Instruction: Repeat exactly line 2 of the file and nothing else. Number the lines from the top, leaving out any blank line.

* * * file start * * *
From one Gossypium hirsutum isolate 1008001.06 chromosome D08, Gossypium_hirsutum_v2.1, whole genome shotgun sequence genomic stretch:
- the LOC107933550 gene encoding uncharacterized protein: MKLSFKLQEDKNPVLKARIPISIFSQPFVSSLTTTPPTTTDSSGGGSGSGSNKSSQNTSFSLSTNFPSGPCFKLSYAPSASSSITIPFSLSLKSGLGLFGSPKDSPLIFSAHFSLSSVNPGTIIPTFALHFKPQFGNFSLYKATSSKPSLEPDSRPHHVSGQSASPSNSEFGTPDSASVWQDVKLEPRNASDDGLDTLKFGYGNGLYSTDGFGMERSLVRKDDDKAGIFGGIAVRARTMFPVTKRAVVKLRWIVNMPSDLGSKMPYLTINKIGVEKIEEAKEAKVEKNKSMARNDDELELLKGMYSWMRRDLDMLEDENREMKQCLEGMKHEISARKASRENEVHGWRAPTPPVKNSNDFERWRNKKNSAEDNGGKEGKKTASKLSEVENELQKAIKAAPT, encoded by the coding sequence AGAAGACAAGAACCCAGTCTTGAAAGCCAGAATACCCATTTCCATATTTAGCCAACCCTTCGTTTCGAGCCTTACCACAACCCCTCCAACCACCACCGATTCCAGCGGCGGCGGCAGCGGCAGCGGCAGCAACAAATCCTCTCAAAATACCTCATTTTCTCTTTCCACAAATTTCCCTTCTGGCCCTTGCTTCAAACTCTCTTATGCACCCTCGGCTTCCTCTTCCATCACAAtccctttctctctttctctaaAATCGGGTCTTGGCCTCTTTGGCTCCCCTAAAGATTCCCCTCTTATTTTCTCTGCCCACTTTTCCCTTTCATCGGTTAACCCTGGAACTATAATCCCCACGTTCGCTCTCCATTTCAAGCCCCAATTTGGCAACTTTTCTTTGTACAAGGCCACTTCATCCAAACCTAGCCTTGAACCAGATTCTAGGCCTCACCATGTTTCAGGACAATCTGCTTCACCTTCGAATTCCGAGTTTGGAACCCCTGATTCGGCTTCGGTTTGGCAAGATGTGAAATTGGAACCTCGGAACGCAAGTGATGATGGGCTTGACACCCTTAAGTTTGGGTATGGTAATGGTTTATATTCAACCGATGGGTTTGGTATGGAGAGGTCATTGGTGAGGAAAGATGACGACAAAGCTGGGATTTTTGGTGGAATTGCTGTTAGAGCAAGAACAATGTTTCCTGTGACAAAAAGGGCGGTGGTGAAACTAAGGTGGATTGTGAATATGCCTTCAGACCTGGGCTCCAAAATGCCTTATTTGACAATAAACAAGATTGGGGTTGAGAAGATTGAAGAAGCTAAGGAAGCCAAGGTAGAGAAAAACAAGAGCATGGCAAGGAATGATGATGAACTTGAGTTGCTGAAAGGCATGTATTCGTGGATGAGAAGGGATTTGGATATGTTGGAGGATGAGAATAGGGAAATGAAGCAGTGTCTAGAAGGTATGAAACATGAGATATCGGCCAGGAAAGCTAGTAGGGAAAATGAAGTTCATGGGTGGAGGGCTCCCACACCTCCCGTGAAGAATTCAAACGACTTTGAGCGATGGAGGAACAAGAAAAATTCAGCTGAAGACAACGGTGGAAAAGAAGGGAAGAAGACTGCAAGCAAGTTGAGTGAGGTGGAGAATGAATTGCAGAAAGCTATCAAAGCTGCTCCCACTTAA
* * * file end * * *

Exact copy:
- the LOC107933550 gene encoding uncharacterized protein: MKLSFKLQEDKNPVLKARIPISIFSQPFVSSLTTTPPTTTDSSGGGSGSGSNKSSQNTSFSLSTNFPSGPCFKLSYAPSASSSITIPFSLSLKSGLGLFGSPKDSPLIFSAHFSLSSVNPGTIIPTFALHFKPQFGNFSLYKATSSKPSLEPDSRPHHVSGQSASPSNSEFGTPDSASVWQDVKLEPRNASDDGLDTLKFGYGNGLYSTDGFGMERSLVRKDDDKAGIFGGIAVRARTMFPVTKRAVVKLRWIVNMPSDLGSKMPYLTINKIGVEKIEEAKEAKVEKNKSMARNDDELELLKGMYSWMRRDLDMLEDENREMKQCLEGMKHEISARKASRENEVHGWRAPTPPVKNSNDFERWRNKKNSAEDNGGKEGKKTASKLSEVENELQKAIKAAPT, encoded by the coding sequence AGAAGACAAGAACCCAGTCTTGAAAGCCAGAATACCCATTTCCATATTTAGCCAACCCTTCGTTTCGAGCCTTACCACAACCCCTCCAACCACCACCGATTCCAGCGGCGGCGGCAGCGGCAGCGGCAGCAACAAATCCTCTCAAAATACCTCATTTTCTCTTTCCACAAATTTCCCTTCTGGCCCTTGCTTCAAACTCTCTTATGCACCCTCGGCTTCCTCTTCCATCACAAtccctttctctctttctctaaAATCGGGTCTTGGCCTCTTTGGCTCCCCTAAAGATTCCCCTCTTATTTTCTCTGCCCACTTTTCCCTTTCATCGGTTAACCCTGGAACTATAATCCCCACGTTCGCTCTCCATTTCAAGCCCCAATTTGGCAACTTTTCTTTGTACAAGGCCACTTCATCCAAACCTAGCCTTGAACCAGATTCTAGGCCTCACCATGTTTCAGGACAATCTGCTTCACCTTCGAATTCCGAGTTTGGAACCCCTGATTCGGCTTCGGTTTGGCAAGATGTGAAATTGGAACCTCGGAACGCAAGTGATGATGGGCTTGACACCCTTAAGTTTGGGTATGGTAATGGTTTATATTCAACCGATGGGTTTGGTATGGAGAGGTCATTGGTGAGGAAAGATGACGACAAAGCTGGGATTTTTGGTGGAATTGCTGTTAGAGCAAGAACAATGTTTCCTGTGACAAAAAGGGCGGTGGTGAAACTAAGGTGGATTGTGAATATGCCTTCAGACCTGGGCTCCAAAATGCCTTATTTGACAATAAACAAGATTGGGGTTGAGAAGATTGAAGAAGCTAAGGAAGCCAAGGTAGAGAAAAACAAGAGCATGGCAAGGAATGATGATGAACTTGAGTTGCTGAAAGGCATGTATTCGTGGATGAGAAGGGATTTGGATATGTTGGAGGATGAGAATAGGGAAATGAAGCAGTGTCTAGAAGGTATGAAACATGAGATATCGGCCAGGAAAGCTAGTAGGGAAAATGAAGTTCATGGGTGGAGGGCTCCCACACCTCCCGTGAAGAATTCAAACGACTTTGAGCGATGGAGGAACAAGAAAAATTCAGCTGAAGACAACGGTGGAAAAGAAGGGAAGAAGACTGCAAGCAAGTTGAGTGAGGTGGAGAATGAATTGCAGAAAGCTATCAAAGCTGCTCCCACTTAA